AIDS Vaccine Fails, So Merck Is Ending Study
Saturday, September 22, 2007
TRENTON, N.J., Sept. 21 -- A promising experimental AIDS vaccine failed to work in a large international test, leading the developer to halt the study.
Merck & Co. said Friday that it is ending the enrollment and vaccination of volunteers in the study, which was partly funded by the National Institutes of Health.
It was a high-profile failure in the daunting quest to develop a vaccine against AIDS. Merck's vaccine was the furthest along and was closely watched by experts in the field.
Officials at the company said 24 of 741 volunteers who got the vaccine in one segment of the experiment later became infected with HIV, the virus that causes AIDS. In a comparison group of volunteers who got dummy shots, 21 of 762 participants also became infected.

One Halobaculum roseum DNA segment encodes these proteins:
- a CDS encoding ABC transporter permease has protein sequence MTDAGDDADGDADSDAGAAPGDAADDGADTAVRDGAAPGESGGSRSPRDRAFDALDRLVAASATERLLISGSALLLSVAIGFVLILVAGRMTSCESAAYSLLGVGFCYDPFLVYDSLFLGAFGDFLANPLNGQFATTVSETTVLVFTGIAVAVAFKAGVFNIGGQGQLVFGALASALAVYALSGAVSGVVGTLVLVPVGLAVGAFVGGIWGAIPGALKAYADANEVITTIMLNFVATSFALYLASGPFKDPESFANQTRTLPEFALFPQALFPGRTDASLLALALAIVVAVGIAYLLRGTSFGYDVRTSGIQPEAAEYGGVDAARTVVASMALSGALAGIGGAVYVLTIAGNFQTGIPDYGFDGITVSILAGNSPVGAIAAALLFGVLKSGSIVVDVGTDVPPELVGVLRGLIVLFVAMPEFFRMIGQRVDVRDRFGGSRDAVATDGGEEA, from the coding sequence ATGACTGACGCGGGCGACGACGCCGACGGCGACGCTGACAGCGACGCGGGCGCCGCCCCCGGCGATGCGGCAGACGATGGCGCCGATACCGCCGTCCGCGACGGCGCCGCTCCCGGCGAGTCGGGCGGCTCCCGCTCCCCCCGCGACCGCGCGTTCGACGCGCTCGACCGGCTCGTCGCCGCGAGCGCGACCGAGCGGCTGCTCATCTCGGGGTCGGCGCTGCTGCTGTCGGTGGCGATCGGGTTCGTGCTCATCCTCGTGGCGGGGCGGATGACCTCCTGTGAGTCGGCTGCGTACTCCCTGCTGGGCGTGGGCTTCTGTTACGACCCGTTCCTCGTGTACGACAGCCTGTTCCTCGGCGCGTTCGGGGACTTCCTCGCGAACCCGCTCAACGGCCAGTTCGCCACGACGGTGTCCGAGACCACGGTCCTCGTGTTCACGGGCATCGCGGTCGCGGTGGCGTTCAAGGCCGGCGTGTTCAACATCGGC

Michael Zwick, an HIV researcher at Scripps Research Institute, said it is too soon to know whether other vaccines using the same strategy would also fail. "It's par for the course in the HIV field," he said of the Merck result.
The participants were all free of HIV at the start and at high risk for contracting the virus: Most were homosexual men or female sex-workers. Merck said all were repeatedly counseled about how to reduce their risk of HIV infections, including condom use.
In a statement, the NIH said a data safety monitoring board, reviewing interim results, found that the vaccine did not prevent infection or limit the severity of the disease "in those who become infected with HIV as a result of their own behaviors that exposed them to the virus" -- another goal of the study.